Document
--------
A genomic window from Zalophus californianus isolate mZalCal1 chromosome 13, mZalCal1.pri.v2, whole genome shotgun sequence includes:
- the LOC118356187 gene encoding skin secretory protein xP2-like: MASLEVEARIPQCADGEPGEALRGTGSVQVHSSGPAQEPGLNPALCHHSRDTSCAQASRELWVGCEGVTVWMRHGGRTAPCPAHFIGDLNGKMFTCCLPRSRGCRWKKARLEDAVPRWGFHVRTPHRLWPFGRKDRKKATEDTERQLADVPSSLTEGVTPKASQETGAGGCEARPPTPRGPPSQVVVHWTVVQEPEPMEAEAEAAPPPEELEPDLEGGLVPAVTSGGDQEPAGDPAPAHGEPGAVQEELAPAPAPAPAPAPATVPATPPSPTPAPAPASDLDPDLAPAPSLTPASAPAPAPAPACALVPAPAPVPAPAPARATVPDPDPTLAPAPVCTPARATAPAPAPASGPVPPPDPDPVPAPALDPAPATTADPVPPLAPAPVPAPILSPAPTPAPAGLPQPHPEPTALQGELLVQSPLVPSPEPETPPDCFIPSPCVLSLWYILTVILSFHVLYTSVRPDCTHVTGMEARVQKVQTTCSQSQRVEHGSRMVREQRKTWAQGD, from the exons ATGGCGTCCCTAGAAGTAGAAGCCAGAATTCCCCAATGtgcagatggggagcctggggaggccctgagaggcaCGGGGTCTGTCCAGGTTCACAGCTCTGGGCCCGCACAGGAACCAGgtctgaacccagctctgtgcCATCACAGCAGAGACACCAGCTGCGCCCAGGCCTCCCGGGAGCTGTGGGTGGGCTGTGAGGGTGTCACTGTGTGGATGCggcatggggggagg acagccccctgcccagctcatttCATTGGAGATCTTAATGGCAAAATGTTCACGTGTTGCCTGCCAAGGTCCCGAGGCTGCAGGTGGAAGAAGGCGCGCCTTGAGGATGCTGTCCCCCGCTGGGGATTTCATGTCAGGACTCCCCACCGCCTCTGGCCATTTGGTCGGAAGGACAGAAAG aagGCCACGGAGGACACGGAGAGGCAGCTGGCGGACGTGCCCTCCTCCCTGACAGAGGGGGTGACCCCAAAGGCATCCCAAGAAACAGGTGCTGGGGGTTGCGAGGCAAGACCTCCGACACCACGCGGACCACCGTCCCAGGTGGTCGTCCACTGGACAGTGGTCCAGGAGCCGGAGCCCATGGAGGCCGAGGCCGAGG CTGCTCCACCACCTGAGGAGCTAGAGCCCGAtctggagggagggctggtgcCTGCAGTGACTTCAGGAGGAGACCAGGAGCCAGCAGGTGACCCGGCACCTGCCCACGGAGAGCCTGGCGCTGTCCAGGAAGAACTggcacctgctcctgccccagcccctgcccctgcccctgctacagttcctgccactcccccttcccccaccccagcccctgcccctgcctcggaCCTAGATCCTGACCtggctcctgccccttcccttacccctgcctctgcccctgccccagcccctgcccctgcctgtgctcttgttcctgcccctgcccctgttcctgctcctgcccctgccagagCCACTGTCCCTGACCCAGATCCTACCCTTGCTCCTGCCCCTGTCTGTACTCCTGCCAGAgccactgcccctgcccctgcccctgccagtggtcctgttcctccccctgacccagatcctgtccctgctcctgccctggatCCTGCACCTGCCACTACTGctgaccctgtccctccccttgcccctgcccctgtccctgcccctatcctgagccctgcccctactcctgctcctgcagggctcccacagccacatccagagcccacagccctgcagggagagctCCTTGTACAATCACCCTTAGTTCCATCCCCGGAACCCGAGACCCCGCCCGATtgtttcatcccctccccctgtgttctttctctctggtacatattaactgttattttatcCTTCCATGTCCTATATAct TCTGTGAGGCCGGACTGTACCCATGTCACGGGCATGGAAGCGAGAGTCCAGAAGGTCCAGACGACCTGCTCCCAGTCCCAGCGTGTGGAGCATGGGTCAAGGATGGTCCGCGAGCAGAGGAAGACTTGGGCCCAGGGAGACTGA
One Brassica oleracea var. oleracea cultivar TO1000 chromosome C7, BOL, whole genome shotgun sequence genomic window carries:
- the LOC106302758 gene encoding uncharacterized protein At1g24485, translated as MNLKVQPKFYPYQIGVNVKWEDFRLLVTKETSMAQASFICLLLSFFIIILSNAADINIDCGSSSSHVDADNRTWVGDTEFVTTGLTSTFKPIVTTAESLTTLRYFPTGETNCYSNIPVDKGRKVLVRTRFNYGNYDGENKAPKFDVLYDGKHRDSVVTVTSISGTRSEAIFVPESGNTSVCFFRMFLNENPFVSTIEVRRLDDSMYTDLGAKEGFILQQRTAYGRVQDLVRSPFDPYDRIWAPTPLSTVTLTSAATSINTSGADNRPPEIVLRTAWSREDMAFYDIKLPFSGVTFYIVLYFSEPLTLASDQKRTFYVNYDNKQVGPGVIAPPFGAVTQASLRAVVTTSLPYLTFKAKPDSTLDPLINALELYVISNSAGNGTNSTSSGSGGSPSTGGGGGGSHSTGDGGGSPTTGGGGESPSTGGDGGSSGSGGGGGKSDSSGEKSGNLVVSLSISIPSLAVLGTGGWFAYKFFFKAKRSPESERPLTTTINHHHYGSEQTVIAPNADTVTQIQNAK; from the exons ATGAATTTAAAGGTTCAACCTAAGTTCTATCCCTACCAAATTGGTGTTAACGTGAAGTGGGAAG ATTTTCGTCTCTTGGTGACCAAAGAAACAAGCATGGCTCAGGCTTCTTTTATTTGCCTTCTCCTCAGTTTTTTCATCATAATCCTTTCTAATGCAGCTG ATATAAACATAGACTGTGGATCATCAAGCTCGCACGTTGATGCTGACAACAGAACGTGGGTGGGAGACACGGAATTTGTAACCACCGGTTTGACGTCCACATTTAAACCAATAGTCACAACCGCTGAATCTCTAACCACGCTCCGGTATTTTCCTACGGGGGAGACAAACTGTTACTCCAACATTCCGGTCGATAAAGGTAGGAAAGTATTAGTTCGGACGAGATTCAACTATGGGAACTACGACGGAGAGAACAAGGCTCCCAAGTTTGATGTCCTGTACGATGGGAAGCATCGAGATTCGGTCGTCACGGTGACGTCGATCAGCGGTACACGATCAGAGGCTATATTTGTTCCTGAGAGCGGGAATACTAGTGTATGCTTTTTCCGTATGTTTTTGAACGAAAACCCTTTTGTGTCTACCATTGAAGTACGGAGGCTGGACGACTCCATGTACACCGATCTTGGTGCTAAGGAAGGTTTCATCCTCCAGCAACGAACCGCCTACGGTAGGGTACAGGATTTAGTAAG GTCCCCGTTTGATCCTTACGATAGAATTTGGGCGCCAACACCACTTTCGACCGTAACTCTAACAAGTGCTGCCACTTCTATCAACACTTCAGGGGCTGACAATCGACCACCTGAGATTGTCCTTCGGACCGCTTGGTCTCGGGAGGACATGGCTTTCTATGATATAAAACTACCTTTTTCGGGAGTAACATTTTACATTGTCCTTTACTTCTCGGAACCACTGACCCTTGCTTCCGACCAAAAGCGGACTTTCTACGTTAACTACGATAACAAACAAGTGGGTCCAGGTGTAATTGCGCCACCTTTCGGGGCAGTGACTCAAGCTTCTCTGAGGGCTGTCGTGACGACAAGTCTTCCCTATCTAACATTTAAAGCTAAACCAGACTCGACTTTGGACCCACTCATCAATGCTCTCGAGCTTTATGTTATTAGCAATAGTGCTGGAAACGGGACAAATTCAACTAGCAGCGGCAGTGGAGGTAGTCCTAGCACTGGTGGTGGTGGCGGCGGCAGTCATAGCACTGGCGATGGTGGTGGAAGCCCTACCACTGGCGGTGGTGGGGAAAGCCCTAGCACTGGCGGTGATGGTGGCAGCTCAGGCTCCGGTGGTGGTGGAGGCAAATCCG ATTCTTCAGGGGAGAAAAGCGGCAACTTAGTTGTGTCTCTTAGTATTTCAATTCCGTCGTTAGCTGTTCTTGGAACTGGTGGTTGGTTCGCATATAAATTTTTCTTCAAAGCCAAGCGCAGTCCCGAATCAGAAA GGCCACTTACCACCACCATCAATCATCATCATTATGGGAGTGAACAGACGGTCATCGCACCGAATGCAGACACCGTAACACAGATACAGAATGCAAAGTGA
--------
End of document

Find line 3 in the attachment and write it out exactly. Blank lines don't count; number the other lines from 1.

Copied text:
One Brassica oleracea var. oleracea cultivar TO1000 chromosome C7, BOL, whole genome shotgun sequence genomic window carries: